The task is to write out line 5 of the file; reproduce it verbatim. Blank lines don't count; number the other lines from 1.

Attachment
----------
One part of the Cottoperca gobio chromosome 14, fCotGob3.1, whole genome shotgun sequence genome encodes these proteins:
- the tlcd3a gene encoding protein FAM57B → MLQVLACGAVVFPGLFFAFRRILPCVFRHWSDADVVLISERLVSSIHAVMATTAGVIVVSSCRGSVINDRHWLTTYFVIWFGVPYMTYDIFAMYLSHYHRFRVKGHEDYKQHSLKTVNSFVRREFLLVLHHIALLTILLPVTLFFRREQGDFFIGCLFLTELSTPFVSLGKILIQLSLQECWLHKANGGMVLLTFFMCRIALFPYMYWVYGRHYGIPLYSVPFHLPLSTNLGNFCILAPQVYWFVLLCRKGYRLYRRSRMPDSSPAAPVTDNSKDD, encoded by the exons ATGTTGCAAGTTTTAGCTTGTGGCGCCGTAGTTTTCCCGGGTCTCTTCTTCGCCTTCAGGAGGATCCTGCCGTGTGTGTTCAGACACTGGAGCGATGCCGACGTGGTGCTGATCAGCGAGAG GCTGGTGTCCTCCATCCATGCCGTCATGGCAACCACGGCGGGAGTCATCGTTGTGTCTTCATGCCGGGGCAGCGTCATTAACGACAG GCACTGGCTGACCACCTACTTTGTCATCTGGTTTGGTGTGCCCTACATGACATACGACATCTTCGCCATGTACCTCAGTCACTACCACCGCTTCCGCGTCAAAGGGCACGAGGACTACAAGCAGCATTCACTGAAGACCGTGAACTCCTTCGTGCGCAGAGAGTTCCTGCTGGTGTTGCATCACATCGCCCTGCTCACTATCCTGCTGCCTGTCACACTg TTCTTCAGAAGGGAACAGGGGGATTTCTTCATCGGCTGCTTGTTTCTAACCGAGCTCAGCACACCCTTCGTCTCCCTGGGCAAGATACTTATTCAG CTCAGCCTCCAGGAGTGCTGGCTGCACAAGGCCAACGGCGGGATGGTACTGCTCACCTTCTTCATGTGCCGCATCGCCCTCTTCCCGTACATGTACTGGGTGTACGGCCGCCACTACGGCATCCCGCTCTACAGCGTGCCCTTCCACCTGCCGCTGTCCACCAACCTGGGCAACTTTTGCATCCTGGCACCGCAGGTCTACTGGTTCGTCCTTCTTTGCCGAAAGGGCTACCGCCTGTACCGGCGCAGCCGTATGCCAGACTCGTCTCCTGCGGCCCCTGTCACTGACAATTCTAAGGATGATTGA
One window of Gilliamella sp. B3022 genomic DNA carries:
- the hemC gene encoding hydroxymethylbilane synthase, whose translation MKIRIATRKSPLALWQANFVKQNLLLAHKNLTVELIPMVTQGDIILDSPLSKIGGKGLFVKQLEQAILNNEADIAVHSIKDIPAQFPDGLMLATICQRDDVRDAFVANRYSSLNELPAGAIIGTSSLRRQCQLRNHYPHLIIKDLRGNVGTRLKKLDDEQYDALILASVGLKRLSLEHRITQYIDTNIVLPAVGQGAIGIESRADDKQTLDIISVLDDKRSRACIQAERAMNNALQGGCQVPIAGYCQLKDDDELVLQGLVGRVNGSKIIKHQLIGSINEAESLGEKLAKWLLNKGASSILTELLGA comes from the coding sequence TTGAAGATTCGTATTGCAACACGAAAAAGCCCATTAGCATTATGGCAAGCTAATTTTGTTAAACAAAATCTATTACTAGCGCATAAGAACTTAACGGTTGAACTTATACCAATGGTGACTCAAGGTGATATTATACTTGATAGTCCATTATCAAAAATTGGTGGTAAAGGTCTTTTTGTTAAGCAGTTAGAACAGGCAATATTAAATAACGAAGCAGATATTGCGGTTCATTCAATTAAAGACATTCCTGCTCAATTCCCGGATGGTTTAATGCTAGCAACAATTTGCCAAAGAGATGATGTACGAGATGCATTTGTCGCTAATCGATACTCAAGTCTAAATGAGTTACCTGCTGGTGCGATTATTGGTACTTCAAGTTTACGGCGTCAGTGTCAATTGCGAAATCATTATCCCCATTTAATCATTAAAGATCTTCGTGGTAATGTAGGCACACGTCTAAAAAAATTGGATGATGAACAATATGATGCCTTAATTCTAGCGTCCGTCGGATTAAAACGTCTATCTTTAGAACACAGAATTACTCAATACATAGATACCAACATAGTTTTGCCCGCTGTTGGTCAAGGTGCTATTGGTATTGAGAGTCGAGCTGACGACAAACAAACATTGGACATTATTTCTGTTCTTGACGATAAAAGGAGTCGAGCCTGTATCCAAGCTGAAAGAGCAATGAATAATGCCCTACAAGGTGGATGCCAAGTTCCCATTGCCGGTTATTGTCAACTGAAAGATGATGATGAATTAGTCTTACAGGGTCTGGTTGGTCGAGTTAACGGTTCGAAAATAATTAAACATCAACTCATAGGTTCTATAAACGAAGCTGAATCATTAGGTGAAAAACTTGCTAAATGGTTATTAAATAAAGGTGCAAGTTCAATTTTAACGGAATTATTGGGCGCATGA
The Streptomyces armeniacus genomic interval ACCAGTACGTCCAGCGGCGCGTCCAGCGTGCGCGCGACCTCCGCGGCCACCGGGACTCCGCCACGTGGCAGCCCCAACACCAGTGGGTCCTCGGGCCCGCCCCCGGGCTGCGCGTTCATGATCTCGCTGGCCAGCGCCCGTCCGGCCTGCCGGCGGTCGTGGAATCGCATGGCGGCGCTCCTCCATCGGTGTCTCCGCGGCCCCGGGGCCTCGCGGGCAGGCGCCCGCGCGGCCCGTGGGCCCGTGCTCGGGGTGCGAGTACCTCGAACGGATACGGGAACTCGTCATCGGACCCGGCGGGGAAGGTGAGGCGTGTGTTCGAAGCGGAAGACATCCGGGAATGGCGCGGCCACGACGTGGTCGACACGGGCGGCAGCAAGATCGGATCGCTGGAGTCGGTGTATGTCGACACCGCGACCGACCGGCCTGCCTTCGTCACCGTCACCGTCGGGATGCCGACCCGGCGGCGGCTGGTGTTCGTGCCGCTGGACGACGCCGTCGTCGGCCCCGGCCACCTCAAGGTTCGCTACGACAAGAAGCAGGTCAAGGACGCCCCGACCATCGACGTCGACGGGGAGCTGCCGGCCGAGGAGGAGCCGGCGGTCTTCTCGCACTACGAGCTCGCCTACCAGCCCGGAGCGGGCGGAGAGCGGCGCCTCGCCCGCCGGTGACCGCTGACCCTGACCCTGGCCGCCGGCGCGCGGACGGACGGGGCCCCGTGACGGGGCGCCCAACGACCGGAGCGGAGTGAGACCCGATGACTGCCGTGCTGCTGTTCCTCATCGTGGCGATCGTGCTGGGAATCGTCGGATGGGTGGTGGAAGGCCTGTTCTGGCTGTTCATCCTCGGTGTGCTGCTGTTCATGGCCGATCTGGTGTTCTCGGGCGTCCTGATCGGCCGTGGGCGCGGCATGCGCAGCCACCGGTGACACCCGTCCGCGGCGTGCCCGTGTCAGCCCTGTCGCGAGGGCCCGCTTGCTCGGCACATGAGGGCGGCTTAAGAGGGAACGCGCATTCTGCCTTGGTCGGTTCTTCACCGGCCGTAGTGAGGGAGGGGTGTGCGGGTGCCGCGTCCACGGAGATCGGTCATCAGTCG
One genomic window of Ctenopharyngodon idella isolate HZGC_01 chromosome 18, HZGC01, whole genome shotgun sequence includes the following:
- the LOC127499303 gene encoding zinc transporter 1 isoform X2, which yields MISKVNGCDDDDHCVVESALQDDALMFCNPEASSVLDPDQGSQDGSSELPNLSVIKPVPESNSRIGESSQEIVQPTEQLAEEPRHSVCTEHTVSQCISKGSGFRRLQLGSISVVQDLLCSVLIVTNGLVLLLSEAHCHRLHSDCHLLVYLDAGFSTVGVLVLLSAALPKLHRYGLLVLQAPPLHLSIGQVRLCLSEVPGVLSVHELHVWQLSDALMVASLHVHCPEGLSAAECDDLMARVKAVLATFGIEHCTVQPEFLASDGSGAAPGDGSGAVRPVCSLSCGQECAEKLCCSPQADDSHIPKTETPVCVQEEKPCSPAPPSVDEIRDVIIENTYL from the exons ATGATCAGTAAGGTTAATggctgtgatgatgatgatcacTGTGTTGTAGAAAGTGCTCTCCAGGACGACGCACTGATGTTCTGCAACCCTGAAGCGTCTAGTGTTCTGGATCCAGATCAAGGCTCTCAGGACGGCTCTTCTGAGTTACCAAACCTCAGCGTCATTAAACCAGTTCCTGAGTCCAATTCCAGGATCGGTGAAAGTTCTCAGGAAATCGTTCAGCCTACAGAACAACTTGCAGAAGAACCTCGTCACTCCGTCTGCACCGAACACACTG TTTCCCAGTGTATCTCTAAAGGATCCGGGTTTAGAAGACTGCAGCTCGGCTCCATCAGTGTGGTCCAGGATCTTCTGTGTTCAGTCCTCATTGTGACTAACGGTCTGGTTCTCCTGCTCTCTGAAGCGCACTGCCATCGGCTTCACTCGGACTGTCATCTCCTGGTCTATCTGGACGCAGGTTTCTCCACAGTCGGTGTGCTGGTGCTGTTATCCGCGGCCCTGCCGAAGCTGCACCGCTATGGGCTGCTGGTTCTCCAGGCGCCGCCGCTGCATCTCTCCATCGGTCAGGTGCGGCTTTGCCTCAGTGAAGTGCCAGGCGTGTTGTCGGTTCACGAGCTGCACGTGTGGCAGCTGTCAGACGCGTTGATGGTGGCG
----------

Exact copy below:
The Streptomyces armeniacus genomic interval ACCAGTACGTCCAGCGGCGCGTCCAGCGTGCGCGCGACCTCCGCGGCCACCGGGACTCCGCCACGTGGCAGCCCCAACACCAGTGGGTCCTCGGGCCCGCCCCCGGGCTGCGCGTTCATGATCTCGCTGGCCAGCGCCCGTCCGGCCTGCCGGCGGTCGTGGAATCGCATGGCGGCGCTCCTCCATCGGTGTCTCCGCGGCCCCGGGGCCTCGCGGGCAGGCGCCCGCGCGGCCCGTGGGCCCGTGCTCGGGGTGCGAGTACCTCGAACGGATACGGGAACTCGTCATCGGACCCGGCGGGGAAGGTGAGGCGTGTGTTCGAAGCGGAAGACATCCGGGAATGGCGCGGCCACGACGTGGTCGACACGGGCGGCAGCAAGATCGGATCGCTGGAGTCGGTGTATGTCGACACCGCGACCGACCGGCCTGCCTTCGTCACCGTCACCGTCGGGATGCCGACCCGGCGGCGGCTGGTGTTCGTGCCGCTGGACGACGCCGTCGTCGGCCCCGGCCACCTCAAGGTTCGCTACGACAAGAAGCAGGTCAAGGACGCCCCGACCATCGACGTCGACGGGGAGCTGCCGGCCGAGGAGGAGCCGGCGGTCTTCTCGCACTACGAGCTCGCCTACCAGCCCGGAGCGGGCGGAGAGCGGCGCCTCGCCCGCCGGTGACCGCTGACCCTGACCCTGGCCGCCGGCGCGCGGACGGACGGGGCCCCGTGACGGGGCGCCCAACGACCGGAGCGGAGTGAGACCCGATGACTGCCGTGCTGCTGTTCCTCATCGTGGCGATCGTGCTGGGAATCGTCGGATGGGTGGTGGAAGGCCTGTTCTGGCTGTTCATCCTCGGTGTGCTGCTGTTCATGGCCGATCTGGTGTTCTCGGGCGTCCTGATCGGCCGTGGGCGCGGCATGCGCAGCCACCGGTGACACCCGTCCGCGGCGTGCCCGTGTCAGCCCTGTCGCGAGGGCCCGCTTGCTCGGCACATGAGGGCGGCTTAAGAGGGAACGCGCATTCTGCCTTGGTCGGTTCTTCACCGGCCGTAGTGAGGGAGGGGTGTGCGGGTGCCGCGTCCACGGAGATCGGTCATCAGTCG